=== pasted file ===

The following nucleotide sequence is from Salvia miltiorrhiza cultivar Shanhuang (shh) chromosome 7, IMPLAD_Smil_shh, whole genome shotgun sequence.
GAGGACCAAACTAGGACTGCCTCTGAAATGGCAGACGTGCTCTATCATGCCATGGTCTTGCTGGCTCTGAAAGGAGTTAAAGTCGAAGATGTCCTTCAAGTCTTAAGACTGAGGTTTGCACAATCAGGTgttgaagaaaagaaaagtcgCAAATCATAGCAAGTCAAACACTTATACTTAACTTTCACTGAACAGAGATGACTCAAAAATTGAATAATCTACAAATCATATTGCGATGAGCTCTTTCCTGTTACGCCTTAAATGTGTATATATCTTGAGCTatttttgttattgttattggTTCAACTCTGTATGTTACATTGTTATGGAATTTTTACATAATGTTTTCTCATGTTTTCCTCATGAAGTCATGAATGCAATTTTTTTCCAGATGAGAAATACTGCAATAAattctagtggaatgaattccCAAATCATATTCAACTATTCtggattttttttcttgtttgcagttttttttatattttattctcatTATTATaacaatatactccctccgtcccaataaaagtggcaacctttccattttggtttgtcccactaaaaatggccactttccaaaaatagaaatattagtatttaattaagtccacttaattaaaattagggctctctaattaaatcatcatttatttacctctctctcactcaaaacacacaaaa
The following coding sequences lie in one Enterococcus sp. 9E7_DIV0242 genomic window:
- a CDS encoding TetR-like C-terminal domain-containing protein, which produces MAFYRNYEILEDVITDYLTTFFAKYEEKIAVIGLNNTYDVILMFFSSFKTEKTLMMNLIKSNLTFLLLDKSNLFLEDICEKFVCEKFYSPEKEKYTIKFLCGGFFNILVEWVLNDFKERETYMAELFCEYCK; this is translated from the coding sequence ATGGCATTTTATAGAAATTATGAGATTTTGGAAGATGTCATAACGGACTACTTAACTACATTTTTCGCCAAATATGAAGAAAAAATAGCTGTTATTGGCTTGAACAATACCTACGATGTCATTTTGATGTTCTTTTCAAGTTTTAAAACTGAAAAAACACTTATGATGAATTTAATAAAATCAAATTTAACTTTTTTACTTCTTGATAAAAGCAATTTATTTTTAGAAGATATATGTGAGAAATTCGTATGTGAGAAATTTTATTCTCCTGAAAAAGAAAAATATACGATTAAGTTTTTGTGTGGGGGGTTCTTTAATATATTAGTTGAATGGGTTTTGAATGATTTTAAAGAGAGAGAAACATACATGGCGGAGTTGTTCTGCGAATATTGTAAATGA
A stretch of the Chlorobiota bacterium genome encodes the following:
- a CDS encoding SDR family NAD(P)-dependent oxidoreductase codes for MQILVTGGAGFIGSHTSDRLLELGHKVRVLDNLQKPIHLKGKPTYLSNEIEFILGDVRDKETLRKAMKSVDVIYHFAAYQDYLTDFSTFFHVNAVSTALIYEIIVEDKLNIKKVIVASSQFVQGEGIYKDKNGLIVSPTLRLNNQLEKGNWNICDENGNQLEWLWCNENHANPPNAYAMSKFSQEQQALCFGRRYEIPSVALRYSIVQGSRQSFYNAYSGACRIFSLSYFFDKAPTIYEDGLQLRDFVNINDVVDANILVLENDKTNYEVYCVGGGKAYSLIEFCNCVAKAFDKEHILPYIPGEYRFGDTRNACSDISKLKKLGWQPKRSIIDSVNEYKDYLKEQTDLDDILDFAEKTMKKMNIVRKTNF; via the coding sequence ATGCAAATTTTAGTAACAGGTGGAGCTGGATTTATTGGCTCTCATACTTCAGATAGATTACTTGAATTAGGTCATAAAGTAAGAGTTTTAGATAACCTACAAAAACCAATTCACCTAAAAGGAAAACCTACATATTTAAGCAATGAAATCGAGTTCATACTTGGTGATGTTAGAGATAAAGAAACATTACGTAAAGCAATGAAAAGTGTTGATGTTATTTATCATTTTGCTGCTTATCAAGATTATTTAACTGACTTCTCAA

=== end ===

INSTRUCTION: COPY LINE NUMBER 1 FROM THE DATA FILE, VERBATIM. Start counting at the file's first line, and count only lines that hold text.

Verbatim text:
The following nucleotide sequence is from Salvia miltiorrhiza cultivar Shanhuang (shh) chromosome 7, IMPLAD_Smil_shh, whole genome shotgun sequence.